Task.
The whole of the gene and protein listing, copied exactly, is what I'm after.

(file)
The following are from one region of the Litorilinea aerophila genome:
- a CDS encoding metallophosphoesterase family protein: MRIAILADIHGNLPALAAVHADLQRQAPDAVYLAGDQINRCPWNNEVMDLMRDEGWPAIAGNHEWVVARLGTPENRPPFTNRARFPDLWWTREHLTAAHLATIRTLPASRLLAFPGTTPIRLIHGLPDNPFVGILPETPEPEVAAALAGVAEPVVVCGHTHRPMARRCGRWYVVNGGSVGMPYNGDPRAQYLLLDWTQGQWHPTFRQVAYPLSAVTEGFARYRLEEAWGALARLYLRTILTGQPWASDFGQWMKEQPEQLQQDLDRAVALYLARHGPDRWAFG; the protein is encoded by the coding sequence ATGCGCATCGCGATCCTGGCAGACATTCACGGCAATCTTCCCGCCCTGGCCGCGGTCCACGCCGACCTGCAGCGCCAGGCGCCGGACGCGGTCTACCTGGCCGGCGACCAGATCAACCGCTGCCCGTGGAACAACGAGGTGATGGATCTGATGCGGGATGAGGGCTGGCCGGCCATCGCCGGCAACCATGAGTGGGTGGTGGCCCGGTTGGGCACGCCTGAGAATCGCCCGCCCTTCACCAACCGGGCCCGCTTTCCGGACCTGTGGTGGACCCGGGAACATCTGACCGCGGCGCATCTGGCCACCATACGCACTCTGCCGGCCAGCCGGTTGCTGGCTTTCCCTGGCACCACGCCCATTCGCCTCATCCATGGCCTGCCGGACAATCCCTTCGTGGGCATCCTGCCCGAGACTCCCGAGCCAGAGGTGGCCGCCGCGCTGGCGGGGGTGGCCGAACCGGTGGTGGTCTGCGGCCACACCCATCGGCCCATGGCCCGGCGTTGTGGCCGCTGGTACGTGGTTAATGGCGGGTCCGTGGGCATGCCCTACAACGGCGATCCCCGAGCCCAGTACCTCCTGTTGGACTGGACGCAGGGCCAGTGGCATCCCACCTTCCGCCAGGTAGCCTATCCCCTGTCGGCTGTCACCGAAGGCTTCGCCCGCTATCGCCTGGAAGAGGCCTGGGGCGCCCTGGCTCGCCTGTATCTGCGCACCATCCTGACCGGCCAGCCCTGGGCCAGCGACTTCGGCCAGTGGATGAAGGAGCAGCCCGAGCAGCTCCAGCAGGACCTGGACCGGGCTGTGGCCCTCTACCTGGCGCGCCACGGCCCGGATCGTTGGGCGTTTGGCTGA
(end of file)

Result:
The following are from one region of the Litorilinea aerophila genome:
- a CDS encoding metallophosphoesterase family protein: MRIAILADIHGNLPALAAVHADLQRQAPDAVYLAGDQINRCPWNNEVMDLMRDEGWPAIAGNHEWVVARLGTPENRPPFTNRARFPDLWWTREHLTAAHLATIRTLPASRLLAFPGTTPIRLIHGLPDNPFVGILPETPEPEVAAALAGVAEPVVVCGHTHRPMARRCGRWYVVNGGSVGMPYNGDPRAQYLLLDWTQGQWHPTFRQVAYPLSAVTEGFARYRLEEAWGALARLYLRTILTGQPWASDFGQWMKEQPEQLQQDLDRAVALYLARHGPDRWAFG; the protein is encoded by the coding sequence ATGCGCATCGCGATCCTGGCAGACATTCACGGCAATCTTCCCGCCCTGGCCGCGGTCCACGCCGACCTGCAGCGCCAGGCGCCGGACGCGGTCTACCTGGCCGGCGACCAGATCAACCGCTGCCCGTGGAACAACGAGGTGATGGATCTGATGCGGGATGAGGGCTGGCCGGCCATCGCCGGCAACCATGAGTGGGTGGTGGCCCGGTTGGGCACGCCTGAGAATCGCCCGCCCTTCACCAACCGGGCCCGCTTTCCGGACCTGTGGTGGACCCGGGAACATCTGACCGCGGCGCATCTGGCCACCATACGCACTCTGCCGGCCAGCCGGTTGCTGGCTTTCCCTGGCACCACGCCCATTCGCCTCATCCATGGCCTGCCGGACAATCCCTTCGTGGGCATCCTGCCCGAGACTCCCGAGCCAGAGGTGGCCGCCGCGCTGGCGGGGGTGGCCGAACCGGTGGTGGTCTGCGGCCACACCCATCGGCCCATGGCCCGGCGTTGTGGCCGCTGGTACGTGGTTAATGGCGGGTCCGTGGGCATGCCCTACAACGGCGATCCCCGAGCCCAGTACCTCCTGTTGGACTGGACGCAGGGCCAGTGGCATCCCACCTTCCGCCAGGTAGCCTATCCCCTGTCGGCTGTCACCGAAGGCTTCGCCCGCTATCGCCTGGAAGAGGCCTGGGGCGCCCTGGCTCGCCTGTATCTGCGCACCATCCTGACCGGCCAGCCCTGGGCCAGCGACTTCGGCCAGTGGATGAAGGAGCAGCCCGAGCAGCTCCAGCAGGACCTGGACCGGGCTGTGGCCCTCTACCTGGCGCGCCACGGCCCGGATCGTTGGGCGTTTGGCTGA